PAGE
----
Youth Empowerment in Indonesia
The information technology (IT) and mobile technology sectors in Indonesia have flourished in the last few years, and the country is poised to dominate those fields in the Asia-Pacific (APAC) region. In order to meet the growing demands of such booming sectors, tech-oriented education in Indonesia has become a prominent national goal.

Education and Technology

Throughout the past 20 years, Indonesia has made great strides toward increasing the quality and accessibility of education. Although Indonesia still has one of the lowest national education expenditures per GDP in the APAC region, the increased spending since 2005 has had positive impacts on Indonesian students. Schools’ capacity and reach have grown, and education has become more and more available to youth in rural communities through educational outreach and education technology.

In fact, a 2018 Cambridge Assessment of International Education found that Indonesian students are some of the most technologically engaged in the world. As education and mobile technology became more accessible, young Indonesians sought both. The surveying that the Cambridge Assessment completed found that around 40% of students were in computer science courses, which would help prepare them to enter the professional world of technology.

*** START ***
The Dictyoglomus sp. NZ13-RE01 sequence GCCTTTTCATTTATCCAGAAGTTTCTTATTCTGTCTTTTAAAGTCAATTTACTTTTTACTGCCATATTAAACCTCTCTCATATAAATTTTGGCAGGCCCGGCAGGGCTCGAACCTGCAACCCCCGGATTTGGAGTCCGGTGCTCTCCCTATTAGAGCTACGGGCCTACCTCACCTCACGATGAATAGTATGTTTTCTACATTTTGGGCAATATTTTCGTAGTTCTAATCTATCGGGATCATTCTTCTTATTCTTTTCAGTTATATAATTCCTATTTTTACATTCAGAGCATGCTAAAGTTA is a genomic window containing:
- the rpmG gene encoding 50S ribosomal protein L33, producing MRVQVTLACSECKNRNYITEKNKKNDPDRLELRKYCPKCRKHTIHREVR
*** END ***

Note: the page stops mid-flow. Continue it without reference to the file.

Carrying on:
US Assistance

The U.S. Agency for International Development (USAID) has worked to help prepare Indonesian students for employment in various fields. With regards to technology, USAID recognizes the growing IT sector in Indonesia and the potential for student success in related positions. Therefore, USAID created a plan called Accelerating Work Achievement and Readiness for Employment 3 (AWARE3) in which 25 vocational schools in Jakarta are able to maintain partnerships with local businesses and corporations.

Within these partnerships, there are opportunities for students to engage with current business structures and potential employers through work readiness training, internships and more. The partnered businesses also assist the schools with maintaining an up-to-date curriculum that will best prepare students to enter the professional world with regard to the specific industry or vocation.